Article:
Offer Flexible Schedules

Some companies offer lifestyle perks including stipends for vacations, wellness programs, and gym members. But not all small businesses are lucrative enough to support these initiatives. One way to offer this same value, at a much lower cost, is to give your employees the option to work from anywhere — and take as much personal time as they may need.

“Flexible work schedules and allowing remote workers is a very cost-effective way to support a healthy work-life balance and keep employees happy,” explains Meisha Bochicchio, content marketing manager at PlanSource, a benefits administration software company.

From a corporate policy and legal complexity perspective, flexible and remote work programs are straightforward to implement. As a result, they can have more impact to ROI than programs that require resources to implement and overhead to maintain.

“Employee benefits are important, but can be costly to organizations and difficult to manage,” says Bochicchio. “The legal requirements are more complex than ever and fees related to non-compliance can be devastating. That, and sometimes companies offer (and pay for) perks that employees either don’t know about or don’t care about – which is a blatant waste of money.”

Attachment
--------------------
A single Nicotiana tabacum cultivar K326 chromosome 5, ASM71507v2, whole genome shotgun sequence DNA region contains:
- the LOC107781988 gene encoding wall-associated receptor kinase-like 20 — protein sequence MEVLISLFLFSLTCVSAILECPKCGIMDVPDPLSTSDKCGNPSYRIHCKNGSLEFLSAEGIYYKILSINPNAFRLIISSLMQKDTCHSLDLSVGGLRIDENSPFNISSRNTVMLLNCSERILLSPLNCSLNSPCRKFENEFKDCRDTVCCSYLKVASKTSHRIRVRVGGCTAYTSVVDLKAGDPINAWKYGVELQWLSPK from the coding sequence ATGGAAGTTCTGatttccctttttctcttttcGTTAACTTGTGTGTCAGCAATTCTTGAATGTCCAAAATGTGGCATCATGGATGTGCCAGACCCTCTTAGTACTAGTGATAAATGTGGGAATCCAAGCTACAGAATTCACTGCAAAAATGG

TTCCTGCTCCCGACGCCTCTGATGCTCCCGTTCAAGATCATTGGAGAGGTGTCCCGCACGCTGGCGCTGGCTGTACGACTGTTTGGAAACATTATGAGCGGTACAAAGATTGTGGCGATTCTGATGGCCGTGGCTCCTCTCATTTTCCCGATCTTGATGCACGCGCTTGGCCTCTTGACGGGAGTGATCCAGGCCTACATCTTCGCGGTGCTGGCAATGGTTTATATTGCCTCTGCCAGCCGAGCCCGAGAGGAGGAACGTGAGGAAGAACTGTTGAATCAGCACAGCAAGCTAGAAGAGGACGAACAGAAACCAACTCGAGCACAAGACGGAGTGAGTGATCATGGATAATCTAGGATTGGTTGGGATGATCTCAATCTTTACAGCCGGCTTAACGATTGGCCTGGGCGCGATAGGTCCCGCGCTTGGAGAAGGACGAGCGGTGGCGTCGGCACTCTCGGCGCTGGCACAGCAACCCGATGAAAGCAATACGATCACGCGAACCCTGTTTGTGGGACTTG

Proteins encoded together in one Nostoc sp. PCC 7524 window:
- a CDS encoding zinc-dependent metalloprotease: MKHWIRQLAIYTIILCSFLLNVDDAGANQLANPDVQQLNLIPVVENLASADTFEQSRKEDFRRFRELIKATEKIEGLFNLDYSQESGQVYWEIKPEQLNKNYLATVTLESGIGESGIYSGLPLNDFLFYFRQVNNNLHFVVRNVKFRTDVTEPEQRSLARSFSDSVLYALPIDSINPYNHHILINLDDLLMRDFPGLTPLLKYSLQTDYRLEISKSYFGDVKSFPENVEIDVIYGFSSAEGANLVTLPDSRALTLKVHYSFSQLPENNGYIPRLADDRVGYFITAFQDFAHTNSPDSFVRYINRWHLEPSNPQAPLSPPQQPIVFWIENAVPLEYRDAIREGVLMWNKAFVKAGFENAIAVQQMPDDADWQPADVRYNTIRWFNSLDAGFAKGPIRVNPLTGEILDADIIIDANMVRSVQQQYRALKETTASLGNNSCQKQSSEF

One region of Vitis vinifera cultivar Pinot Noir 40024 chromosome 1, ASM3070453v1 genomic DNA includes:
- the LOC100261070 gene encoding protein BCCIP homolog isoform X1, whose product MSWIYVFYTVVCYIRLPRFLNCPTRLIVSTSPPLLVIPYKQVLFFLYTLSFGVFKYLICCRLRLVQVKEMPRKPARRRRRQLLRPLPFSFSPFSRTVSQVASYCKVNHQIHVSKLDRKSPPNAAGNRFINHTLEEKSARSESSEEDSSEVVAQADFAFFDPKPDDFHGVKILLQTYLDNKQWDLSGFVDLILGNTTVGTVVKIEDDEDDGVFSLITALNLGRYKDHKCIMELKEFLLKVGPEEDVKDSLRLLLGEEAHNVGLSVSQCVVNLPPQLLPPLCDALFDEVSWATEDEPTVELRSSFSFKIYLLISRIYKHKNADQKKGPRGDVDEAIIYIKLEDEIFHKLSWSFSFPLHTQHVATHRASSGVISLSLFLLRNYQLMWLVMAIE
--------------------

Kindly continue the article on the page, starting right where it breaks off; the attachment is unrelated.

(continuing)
To work for your business, flexible and remote work schedules need:

  • A clear policy for requesting or managing time off
  • Parameters for who needs to be in the office and when
  • Guidelines for employees to meet deadlines and work closely with managers

Measure the ROI of Your Benefits Package

To be effective as a recruiting and retention tool, your benefits package needs to meet the goals of your employees. That’s why calculating the true ROI of a benefits package can be tricky, according to Bochicchio, as individual employees have unique needs.

“Rather than looking for a one-size-fits-all equation, consider several KPIs in tandem,” explains Meisha. “Data points to reference include benefit utilization rates, employee retention, and turnover rates, and the overall costs of the benefits that you are offering.”

This perspective will help you identify potential areas of improvement, opportunities for cutting costs, and the overall effectiveness of your program. After all, the goal of your benefits program is to support your employees — and that’s good for business.

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Ritika Puri is a marketing consultant, business sociologist, and entrepreneur who runs Storyhackers. She enjoys helping companies reach and engage with audiences who love to learn. Read more